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Forward flux sampling-type schemes for simulating rare events: Efficiency analysis
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10.1063/1.2198827
/content/aip/journal/jcp/124/19/10.1063/1.2198827
http://aip.metastore.ingenta.com/content/aip/journal/jcp/124/19/10.1063/1.2198827

Figures

Image of FIG. 1.
FIG. 1.

Schematic illustration of the definition of regions and and the interfaces (Here, ). Three transition paths are shown.

Image of FIG. 2.
FIG. 2.

Cost for evenly spaced interfaces , , , , and . (a) as a function of for . (b) as a function of for .

Image of FIG. 3.
FIG. 3.

Relative variance , for , , and . The circles show the function . (a) as a function of for . (b) as a function of for .

Image of FIG. 4.
FIG. 4.

Relative variance in , as predicted by Eqs. (50)–(52), for the model problem of Figs. 2 and 3 with and . The upper curves in each group correspond to , the middle curves to , and the lower curves to . (a) as a function of , keeping . (b) as a function of , keeping .

Image of FIG. 5.
FIG. 5.

Efficiency , calculated using Eq. (4), for the simple model of Figs. 2–4. For each method, results are plotted with (lower curves) and (upper curves). (a) as a function of for . (b) as a function of for .

Image of FIG. 6.
FIG. 6.

Typical trajectory for a brute-force simulation of the Maier-Stein system, with , , and .

Image of FIG. 7.
FIG. 7.

Costs of trial runs between interfaces for the Maier-Stein system. The average lengths, in simulation steps, of “successful” trials (to ) are shown as filled circles. For these trials, and . The average lengths of “unsuccessful” trials (to ) are shown as open circles. For these trials, . The solid lines show the linear approximation [Eq. (6)], with .

Image of FIG. 8.
FIG. 8.

Predicted and measured values of for the Maier-Stein problem, as described in Sec. IV. The lines show the theoretical predictions for the FFS (solid line), BG (dotted line), and RB (dashed line) methods. The symbols show the simulation results. Circles: FFS method, squares: BG method, and triangles: RB method (with Metropolis acceptance/rejection). Simulation results were obtained with 400 blocks of starting points for FFS and 2000 starting points per block for BG and RB. (a) as a function of for . (b) as a function of for for evenly spaced interfaces.

Image of FIG. 9.
FIG. 9.

Predicted and measured values of for the Maier-Stein problem. The lines show the theoretical predictions for the FFS (solid line), BG (dotted line), and RB (dashed line) methods. The symbols show the simulation results. Circles: FFS method, squares: BG method, and triangles: RB method (with Metropolis acceptance/rejection). Simulation results were obtained with 400 blocks of starting points for FFS and 2000 starting points per block for BG and RB. Interfaces were evenly spaced between and . (a) as a function of for . (b) as a function of for . In (b), the landscape contribution is not included in the theoretical calculation.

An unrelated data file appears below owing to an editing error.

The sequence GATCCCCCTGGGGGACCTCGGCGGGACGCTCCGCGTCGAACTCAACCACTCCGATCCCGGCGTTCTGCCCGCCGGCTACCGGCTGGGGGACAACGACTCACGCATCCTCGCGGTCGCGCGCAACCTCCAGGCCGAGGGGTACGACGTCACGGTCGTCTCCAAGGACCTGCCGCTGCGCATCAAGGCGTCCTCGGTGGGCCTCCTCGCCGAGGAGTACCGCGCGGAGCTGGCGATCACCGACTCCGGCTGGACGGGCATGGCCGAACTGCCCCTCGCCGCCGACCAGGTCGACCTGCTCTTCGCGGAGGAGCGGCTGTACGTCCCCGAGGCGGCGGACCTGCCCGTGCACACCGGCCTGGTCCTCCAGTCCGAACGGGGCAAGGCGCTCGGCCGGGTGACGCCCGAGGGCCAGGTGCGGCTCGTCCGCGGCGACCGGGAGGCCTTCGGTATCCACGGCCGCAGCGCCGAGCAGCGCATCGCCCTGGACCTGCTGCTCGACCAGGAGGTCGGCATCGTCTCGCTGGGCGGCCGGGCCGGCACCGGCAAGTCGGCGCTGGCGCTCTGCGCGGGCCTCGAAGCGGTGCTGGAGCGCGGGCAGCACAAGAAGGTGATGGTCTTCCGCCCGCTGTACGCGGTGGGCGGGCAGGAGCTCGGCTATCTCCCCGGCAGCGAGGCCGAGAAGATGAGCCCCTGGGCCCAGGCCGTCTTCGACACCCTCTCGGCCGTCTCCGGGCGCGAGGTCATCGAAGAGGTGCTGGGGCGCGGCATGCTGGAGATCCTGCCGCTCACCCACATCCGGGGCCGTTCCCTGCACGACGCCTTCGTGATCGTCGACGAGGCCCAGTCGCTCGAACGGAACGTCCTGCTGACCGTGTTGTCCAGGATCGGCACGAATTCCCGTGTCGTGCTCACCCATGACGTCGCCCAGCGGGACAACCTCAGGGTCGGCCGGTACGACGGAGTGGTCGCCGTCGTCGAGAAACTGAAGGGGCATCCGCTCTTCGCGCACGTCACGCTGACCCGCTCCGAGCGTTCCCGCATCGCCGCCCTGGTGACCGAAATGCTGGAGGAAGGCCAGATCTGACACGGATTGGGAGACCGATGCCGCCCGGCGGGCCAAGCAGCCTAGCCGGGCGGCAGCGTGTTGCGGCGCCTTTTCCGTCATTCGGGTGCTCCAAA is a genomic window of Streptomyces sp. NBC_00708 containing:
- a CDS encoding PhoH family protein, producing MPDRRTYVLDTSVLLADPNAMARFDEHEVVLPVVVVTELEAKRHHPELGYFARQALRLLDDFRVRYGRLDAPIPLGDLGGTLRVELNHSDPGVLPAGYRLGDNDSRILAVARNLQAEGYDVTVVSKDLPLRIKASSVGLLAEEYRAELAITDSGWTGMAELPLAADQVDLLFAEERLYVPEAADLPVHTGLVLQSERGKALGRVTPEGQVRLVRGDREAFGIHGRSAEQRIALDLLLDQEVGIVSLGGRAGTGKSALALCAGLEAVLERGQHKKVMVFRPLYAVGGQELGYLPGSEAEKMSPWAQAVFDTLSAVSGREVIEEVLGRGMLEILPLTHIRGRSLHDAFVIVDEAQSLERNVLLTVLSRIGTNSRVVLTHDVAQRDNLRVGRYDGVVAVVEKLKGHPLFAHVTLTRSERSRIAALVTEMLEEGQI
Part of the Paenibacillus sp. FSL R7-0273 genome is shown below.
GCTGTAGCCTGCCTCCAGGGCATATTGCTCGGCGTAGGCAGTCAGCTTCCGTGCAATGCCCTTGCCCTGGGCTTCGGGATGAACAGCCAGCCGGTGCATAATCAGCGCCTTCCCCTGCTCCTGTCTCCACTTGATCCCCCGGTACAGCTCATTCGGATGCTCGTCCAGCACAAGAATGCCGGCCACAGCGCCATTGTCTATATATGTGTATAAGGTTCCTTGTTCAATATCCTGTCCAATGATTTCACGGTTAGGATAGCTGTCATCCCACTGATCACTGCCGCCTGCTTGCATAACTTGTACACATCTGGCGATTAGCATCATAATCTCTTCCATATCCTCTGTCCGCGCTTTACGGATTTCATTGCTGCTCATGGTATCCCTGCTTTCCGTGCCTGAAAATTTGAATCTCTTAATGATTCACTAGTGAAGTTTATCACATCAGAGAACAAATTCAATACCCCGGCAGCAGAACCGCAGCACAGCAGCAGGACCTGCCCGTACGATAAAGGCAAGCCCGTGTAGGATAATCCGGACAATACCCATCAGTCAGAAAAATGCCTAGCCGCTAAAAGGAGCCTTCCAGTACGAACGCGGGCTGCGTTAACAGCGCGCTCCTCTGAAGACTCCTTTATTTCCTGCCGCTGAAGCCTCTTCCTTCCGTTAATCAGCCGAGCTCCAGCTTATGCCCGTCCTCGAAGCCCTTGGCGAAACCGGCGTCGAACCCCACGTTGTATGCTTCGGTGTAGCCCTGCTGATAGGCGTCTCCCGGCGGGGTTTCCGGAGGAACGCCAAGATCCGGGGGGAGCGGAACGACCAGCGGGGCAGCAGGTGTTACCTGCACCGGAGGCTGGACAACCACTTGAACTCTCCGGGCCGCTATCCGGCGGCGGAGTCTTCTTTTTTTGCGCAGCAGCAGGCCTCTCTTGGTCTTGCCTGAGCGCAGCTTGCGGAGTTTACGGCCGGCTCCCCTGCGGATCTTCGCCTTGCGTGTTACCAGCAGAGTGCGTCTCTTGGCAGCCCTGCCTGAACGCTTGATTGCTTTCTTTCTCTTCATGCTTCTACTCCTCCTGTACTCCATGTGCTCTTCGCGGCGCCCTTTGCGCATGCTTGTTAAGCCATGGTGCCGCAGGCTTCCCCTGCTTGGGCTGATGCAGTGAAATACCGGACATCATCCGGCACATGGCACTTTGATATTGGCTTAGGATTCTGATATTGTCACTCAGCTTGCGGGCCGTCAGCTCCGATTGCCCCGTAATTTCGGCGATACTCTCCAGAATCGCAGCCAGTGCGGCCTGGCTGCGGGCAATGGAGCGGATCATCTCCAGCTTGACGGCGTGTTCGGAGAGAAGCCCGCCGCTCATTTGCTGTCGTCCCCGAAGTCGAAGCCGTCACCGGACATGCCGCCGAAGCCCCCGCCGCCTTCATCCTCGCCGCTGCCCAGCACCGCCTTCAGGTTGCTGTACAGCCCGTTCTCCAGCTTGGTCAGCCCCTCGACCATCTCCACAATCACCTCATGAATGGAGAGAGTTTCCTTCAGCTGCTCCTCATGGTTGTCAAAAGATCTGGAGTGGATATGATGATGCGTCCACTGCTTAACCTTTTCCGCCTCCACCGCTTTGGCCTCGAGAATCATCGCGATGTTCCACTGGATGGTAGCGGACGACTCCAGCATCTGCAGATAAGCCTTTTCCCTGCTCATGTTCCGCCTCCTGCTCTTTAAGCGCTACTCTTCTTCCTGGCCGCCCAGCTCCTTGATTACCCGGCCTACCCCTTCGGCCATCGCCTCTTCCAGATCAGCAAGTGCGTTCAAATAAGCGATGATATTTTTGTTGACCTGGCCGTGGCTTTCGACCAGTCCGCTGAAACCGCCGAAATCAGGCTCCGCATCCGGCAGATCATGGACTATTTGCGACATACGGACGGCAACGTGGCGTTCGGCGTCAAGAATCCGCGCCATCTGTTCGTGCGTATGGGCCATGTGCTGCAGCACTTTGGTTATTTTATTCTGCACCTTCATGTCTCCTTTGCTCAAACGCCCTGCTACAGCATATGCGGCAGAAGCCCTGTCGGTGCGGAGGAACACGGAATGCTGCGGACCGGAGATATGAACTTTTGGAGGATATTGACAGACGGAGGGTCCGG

Image of FIG. 10.
FIG. 10.

Predicted and measured values of for the Maier-Stein problem for the FFS method. Solid line: Eq. (50) (with the landscape variance), dotted line: Eq. (23) (no landscape variance), and circles: simulation results.

Image of FIG. 11.
FIG. 11.

Predicted and measured efficiency for the Maier-Stein system. The lines show the theoretical predictions for the FFS (solid line), BG (dotted line), and RB (dashed line) methods. The symbols show the simulation results. Circles: FFS method, squares: BG method, and triangles: RB method (with Metropolis acceptance/rejection). Simulation results were obtained with 400 blocks. For FFS, each block had starting points, and for BG and RB each blocks had 2000 starting points. Interfaces were evenly spaced. (a) vs for . (b) vs for . No landscape contribution to is included in panel b.

Image of FIG. 12.
FIG. 12.

(a) “Simulated” and predicted acceptance probabilities for interfaces for the “simulated simulation” described in the text, for . (b) Simulated and predicted values of for for the Maier-Stein problem of Sec. 4, for . In both plots, solid lines represent predicted values for , dotted lines, , and dashed lines, . Symbols represent simulation results: circles: , squares: , and triangles: .

Image of FIG. 13.
FIG. 13.

(solid line) and (dashed line), as functions of , calculated using FFS as described in Appendix D, for the Maier-Stein problem of Sec. IV with 10 000 points at the first interface .

Tables

Generic image for table
Table I.

Positions of the interfaces and measured values of and for the Maier-Stein problem.

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/content/aip/journal/jcp/124/19/10.1063/1.2198827
2006-05-19
2014-04-20
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752b84549af89a08dbdd7fdb8b9568b5 journal.articlezxybnytfddd
Scitation: Forward flux sampling-type schemes for simulating rare events: Efficiency analysis
http://aip.metastore.ingenta.com/content/aip/journal/jcp/124/19/10.1063/1.2198827
10.1063/1.2198827
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